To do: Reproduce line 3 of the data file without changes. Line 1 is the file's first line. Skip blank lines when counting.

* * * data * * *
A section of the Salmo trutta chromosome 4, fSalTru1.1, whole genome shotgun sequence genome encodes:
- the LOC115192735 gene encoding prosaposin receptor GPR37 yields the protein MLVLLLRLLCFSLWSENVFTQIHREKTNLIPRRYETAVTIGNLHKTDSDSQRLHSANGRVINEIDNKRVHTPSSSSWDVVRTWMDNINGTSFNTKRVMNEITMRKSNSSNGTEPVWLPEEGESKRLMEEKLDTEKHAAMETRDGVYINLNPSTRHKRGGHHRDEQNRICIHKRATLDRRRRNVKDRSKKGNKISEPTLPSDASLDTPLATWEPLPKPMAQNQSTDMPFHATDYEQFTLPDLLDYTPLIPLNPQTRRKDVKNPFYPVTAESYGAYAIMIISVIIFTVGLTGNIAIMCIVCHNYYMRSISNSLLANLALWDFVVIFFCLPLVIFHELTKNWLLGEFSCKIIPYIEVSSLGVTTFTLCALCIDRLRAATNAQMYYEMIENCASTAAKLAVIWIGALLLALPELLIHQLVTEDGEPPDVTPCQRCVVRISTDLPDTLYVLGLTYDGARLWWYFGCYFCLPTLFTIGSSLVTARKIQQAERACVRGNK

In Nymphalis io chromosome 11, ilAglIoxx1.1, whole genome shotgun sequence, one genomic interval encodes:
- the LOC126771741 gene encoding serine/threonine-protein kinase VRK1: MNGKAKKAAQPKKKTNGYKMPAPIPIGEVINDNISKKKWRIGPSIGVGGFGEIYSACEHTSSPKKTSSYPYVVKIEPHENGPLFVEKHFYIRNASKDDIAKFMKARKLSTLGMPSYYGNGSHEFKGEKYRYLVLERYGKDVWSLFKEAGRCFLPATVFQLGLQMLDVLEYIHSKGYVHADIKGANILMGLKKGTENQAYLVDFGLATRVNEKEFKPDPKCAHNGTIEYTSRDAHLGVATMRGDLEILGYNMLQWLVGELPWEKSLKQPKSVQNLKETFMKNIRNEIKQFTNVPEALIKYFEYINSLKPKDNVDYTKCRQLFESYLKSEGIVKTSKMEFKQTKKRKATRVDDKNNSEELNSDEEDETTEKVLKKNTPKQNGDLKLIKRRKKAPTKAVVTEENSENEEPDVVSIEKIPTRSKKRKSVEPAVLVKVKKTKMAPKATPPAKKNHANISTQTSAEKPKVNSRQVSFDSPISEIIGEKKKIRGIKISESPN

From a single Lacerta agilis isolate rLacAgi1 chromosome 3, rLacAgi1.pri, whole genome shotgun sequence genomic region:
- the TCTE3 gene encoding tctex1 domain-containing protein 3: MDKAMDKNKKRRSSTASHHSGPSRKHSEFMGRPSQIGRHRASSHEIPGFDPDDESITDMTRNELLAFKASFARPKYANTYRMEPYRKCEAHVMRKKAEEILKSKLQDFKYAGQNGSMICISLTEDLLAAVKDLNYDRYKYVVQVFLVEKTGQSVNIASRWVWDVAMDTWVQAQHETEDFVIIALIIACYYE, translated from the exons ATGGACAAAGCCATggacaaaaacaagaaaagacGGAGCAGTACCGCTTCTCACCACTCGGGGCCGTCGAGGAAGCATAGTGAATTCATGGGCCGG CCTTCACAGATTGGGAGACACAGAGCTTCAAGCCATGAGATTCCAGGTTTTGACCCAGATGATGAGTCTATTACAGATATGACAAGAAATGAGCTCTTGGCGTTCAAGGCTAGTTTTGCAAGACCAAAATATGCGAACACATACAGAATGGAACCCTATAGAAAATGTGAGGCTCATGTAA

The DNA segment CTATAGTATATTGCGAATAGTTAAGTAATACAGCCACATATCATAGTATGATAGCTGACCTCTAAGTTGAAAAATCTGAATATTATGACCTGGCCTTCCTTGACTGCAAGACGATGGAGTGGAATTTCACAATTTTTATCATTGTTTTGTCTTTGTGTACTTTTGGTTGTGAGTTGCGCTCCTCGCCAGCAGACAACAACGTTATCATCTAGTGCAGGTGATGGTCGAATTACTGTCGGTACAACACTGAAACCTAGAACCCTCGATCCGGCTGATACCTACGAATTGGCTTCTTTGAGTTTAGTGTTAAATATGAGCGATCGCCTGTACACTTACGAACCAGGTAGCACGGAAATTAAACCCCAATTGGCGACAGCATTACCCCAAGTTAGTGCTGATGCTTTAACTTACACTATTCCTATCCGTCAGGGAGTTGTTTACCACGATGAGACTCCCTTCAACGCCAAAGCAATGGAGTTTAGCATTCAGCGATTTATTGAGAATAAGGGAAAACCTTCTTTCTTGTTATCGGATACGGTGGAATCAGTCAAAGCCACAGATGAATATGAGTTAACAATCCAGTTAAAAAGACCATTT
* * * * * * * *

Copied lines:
In Nymphalis io chromosome 11, ilAglIoxx1.1, whole genome shotgun sequence, one genomic interval encodes: